Archive for August, 2007

Another thing to see in the sky this week- ISS and docked Shuttle

After I wrote my last post yesterday, I decided to check out the site, . I was looking at a few things and decided to look at ISS (International Space Station) and sts-118 (Current space shuttle mission) passes for my area. Sure enough I had just missed a pass but there was another in about 50 minutes and it would be a bright pass but a short one as (about half way across the sky before entering the earth’s shadow). BTW the shuttle is currently docked with the ISS. I also wanted to grab a long exposure picture, but my battery died just before the pass, but I got in and changed the battery on time but when time came to snap the picture, I couldn’t find my remote release. Turns out it was sitting where I changed my battery! I did manage to see the object and it was difficult to miss as they are some of the brightest objects in the sky.

If you want see the ISS and STS-118 in the next few days there are some good opportunities. Go to, put in your location and click on the link for the 10 day ISS passes. It will show you all of the passes for your area, the times, magnitude, sky charts and a ground track. Look for the passes with the largest – magnitudes. For example look for mag of -2.4 which is much brighter than -.4 or 1.5. Magnitudes are based on the brightest stars. Vega is a 0 magnitude star and Arcturus is -.04. In comparison the sun is -26 magnitude, a full moon is -12 and a ¼ moon is -10 magnitude.

Over the next week there are several good passes over Western Canada, including a good one tonight at about 10:08 PM. The ISS should pass in the northern sky (just by the big dipper) across the entire sky. I am planning on getting the camera out and trying to get a picture.

Check out Heavens above for all the details for your area. They also list all satellite passes for your area every night.



Two reasons to look up this month!

There are two celestial events to see this August, the first being this weekend. The annual Perseids Meteor shower is this coming weekend and the end of the month features a real treat, a Full Lunar Eclipse.

The Perseid Meteor shower happens this weekend August 11, 12, 13 with the peak occurring the evening of Sunday August 12th. While there is no expectation of an exceptional show, this years shower coincides with the new moon, meaning there will be no moonlight washing out the sky (that won’t help the light pollution in towns and cities though). While from a dark sight on Sunday evening you could easily see 80 to 100 meteors an hour, you may only see one of the brightest every 5 to 10 minutes in the city. The shower is expected to peak high in the sky Sunday between 1:00 AM and 3:00 AM Eastern time. The meteors can appear any where over head so lie back and enjoy the show. If you can’t make it out Sunday you should be able to head out Saturday or Monday evening and catch the early or late part of the celestial fireworks show. Search the net as there is loads of information on the Perseids.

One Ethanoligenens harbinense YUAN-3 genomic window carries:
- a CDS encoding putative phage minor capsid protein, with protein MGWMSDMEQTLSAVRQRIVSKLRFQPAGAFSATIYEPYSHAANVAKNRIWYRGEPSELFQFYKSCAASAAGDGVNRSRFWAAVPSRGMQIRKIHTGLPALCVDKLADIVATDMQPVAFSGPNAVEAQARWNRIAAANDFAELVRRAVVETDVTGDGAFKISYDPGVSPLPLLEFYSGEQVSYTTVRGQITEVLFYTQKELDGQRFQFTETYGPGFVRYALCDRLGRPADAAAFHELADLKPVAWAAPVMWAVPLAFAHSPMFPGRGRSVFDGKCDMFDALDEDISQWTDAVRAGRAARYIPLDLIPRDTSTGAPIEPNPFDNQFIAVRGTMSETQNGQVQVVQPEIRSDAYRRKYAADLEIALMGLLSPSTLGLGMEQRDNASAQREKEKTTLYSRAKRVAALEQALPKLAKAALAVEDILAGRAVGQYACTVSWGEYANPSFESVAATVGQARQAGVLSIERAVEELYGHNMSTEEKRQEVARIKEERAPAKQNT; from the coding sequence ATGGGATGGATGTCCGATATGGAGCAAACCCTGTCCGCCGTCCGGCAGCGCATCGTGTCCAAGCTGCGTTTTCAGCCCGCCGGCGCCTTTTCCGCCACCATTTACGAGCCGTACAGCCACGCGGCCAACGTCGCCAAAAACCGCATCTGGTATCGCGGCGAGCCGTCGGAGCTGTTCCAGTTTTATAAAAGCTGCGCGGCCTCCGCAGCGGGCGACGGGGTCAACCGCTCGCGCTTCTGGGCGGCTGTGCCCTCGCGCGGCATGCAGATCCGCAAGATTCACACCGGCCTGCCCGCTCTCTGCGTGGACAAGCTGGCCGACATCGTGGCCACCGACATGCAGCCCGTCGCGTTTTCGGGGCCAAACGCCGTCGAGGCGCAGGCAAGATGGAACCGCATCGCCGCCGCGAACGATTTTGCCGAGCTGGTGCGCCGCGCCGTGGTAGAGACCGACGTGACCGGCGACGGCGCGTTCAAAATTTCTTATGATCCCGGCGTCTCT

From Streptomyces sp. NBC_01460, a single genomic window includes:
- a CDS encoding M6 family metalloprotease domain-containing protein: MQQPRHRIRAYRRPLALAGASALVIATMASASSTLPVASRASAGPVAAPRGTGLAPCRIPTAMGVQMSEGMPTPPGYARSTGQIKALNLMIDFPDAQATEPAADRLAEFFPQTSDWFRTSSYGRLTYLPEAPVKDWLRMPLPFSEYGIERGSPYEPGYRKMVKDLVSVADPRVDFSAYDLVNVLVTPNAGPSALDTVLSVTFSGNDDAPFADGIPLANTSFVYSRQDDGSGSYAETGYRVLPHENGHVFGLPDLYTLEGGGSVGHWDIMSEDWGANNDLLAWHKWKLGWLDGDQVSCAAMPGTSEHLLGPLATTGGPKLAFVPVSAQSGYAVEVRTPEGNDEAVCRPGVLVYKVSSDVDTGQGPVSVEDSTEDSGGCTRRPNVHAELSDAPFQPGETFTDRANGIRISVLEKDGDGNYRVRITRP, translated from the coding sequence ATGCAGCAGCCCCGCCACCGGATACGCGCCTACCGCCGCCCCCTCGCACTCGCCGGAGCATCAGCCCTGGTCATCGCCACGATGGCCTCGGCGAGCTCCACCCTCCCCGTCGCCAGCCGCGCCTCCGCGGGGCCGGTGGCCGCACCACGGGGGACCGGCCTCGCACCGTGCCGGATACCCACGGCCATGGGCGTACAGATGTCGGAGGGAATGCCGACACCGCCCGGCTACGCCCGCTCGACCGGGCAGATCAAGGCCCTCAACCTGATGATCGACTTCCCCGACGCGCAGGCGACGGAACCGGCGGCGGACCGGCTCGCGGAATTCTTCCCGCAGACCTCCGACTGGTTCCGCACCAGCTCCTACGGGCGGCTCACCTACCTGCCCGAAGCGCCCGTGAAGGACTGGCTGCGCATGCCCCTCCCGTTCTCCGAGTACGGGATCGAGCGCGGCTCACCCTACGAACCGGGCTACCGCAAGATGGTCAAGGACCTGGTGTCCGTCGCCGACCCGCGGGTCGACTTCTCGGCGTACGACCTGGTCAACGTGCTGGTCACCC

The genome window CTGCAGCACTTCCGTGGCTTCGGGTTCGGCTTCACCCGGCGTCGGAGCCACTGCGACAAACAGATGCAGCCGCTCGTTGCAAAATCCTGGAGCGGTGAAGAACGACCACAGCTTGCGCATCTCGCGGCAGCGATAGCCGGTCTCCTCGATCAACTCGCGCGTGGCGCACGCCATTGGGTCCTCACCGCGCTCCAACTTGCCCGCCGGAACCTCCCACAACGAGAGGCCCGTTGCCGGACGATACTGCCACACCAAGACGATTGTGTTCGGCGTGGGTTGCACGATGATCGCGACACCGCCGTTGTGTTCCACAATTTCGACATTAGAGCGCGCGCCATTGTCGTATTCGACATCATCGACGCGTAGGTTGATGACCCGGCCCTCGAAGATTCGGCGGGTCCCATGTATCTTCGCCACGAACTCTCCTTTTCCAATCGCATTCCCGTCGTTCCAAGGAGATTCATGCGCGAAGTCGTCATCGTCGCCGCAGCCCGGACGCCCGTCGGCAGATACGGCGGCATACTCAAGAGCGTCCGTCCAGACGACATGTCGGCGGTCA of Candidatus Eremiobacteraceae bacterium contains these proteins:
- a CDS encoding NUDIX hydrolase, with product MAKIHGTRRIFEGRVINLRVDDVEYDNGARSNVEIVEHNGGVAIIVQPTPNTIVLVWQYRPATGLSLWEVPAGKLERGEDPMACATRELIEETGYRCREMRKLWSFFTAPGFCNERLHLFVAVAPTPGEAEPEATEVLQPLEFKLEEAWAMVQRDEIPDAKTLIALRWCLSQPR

The early morning of August 28th brings a less frequent event, especially to watchers in Western Canada, a full Lunar eclipse! The Peneumbral phase of the eclipse starts at 1:53 AM Mountain Time, when the moon first starts to enter the penumbra or outer shadow of the earth. The moon starts to enter the Umbral phase at 2:51 AM and totality begins at 3:52 AM. Mideclipse, when the moon is deepest and darkest occurs at 4:37AM and totality ends at 5:22 AM, and the Penumbral phase and the eclipse ends at 7:21 AM.

During the umbral phase, the moon should appear as deep red/rust colour, although since it will be passing a little south of the centre of the umbra, the southern end should appear brighter and yellower than the northern half.

The entire event will happen in the South West part of the sky and while it can be seen with naked eye, binoculars or a small telescope is all that is needed to really appreciate this event.

If you want to see what your night sky will be like on the above evenings, check out this great online tool from Canadian Software Writer Attilla Danko using Environment Canada’s data called the Clear Sky Clock here . Astronomers all over North America use this data to plan their observing sessions, and it is some of the most accurate information I have seen.

Hopefully your skies will be clear to see these great events!


Trying something new

I am just trying something new here. Currently comments are being moderated, only to protect from Spam posts. I have just installed a Recaptcha plugin that will have commenters verify two words, prior to being able to post. By entering these two words not  only are you proving that you are human, but you are also helping to digitize books for the web.

Recaptcha is a project from Carnegie Mellon University, the two words you decipher come from scanned book texts that computer ocr programs are having difficulty making out. By entering the words you are helping out in getting the words recognized. You can read more about it here: